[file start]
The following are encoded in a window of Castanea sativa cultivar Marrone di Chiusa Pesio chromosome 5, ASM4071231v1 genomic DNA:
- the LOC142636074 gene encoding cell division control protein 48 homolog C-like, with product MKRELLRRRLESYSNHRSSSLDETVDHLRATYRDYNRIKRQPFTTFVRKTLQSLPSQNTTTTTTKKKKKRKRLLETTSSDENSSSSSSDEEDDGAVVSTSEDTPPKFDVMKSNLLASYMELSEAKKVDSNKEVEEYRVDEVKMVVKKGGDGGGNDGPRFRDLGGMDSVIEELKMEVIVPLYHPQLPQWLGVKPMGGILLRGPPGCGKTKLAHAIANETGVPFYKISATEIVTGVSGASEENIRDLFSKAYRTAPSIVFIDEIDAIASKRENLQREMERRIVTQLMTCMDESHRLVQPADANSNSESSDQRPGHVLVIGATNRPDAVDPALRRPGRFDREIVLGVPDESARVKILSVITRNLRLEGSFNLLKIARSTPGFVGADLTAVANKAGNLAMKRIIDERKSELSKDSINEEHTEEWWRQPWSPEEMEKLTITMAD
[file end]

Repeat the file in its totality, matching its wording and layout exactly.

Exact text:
The following are encoded in a window of Castanea sativa cultivar Marrone di Chiusa Pesio chromosome 5, ASM4071231v1 genomic DNA:
- the LOC142636074 gene encoding cell division control protein 48 homolog C-like, with product MKRELLRRRLESYSNHRSSSLDETVDHLRATYRDYNRIKRQPFTTFVRKTLQSLPSQNTTTTTTKKKKKRKRLLETTSSDENSSSSSSDEEDDGAVVSTSEDTPPKFDVMKSNLLASYMELSEAKKVDSNKEVEEYRVDEVKMVVKKGGDGGGNDGPRFRDLGGMDSVIEELKMEVIVPLYHPQLPQWLGVKPMGGILLRGPPGCGKTKLAHAIANETGVPFYKISATEIVTGVSGASEENIRDLFSKAYRTAPSIVFIDEIDAIASKRENLQREMERRIVTQLMTCMDESHRLVQPADANSNSESSDQRPGHVLVIGATNRPDAVDPALRRPGRFDREIVLGVPDESARVKILSVITRNLRLEGSFNLLKIARSTPGFVGADLTAVANKAGNLAMKRIIDERKSELSKDSINEEHTEEWWRQPWSPEEMEKLTITMAD